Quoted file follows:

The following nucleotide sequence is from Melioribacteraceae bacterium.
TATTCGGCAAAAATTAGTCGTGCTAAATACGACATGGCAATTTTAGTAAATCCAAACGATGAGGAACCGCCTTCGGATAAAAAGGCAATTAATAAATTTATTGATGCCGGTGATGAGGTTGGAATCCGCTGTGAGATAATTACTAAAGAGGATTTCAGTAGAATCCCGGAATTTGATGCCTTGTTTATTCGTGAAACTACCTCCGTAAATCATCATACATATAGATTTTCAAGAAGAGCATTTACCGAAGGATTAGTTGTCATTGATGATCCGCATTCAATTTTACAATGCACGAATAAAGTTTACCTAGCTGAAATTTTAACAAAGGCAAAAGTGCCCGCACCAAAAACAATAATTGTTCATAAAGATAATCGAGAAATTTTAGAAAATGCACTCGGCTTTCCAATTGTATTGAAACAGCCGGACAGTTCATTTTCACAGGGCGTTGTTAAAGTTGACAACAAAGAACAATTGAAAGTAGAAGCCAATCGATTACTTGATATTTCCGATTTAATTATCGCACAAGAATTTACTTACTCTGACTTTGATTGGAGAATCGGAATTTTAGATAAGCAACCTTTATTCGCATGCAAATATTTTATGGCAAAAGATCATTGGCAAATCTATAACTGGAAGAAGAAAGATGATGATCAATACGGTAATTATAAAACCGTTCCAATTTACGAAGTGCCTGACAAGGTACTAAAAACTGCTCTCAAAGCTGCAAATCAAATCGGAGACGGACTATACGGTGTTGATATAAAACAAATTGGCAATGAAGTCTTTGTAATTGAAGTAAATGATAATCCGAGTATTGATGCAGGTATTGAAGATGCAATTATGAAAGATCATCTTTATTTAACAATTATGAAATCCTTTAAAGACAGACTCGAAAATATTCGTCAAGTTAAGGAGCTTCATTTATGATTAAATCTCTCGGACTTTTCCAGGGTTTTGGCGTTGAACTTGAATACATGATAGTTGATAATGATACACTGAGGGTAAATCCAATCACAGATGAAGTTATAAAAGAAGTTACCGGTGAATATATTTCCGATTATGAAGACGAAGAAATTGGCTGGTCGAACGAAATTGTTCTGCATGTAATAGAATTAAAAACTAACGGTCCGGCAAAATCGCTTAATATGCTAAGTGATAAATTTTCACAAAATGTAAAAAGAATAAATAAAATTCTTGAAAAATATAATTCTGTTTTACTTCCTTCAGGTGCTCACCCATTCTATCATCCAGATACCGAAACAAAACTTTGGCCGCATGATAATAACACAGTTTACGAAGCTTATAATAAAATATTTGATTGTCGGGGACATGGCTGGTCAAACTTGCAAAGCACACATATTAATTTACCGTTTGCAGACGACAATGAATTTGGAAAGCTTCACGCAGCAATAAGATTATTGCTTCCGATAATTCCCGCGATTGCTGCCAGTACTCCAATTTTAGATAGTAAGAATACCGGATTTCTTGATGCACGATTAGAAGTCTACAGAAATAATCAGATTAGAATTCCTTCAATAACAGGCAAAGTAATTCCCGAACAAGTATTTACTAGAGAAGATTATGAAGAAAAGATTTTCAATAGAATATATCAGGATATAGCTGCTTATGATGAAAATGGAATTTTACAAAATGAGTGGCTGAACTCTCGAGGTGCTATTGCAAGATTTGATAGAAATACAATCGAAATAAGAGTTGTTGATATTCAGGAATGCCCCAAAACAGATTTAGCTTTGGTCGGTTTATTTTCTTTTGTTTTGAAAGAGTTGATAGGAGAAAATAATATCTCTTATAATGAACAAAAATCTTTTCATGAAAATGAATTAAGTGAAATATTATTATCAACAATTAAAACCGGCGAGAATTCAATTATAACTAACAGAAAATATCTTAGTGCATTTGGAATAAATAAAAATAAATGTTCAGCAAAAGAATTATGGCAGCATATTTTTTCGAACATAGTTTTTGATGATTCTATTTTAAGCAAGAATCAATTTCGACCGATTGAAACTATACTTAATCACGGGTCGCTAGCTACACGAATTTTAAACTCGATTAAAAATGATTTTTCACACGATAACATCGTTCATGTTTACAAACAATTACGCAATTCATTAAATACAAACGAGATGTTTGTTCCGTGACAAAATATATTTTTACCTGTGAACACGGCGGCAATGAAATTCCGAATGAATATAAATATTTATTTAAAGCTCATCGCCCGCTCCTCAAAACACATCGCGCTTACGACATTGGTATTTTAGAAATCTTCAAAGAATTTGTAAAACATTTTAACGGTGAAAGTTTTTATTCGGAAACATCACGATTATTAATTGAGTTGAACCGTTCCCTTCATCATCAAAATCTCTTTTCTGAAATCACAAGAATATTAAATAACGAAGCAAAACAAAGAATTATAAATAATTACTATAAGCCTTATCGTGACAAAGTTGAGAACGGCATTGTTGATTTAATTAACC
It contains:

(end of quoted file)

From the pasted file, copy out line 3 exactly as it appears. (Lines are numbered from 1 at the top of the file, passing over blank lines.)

It contains: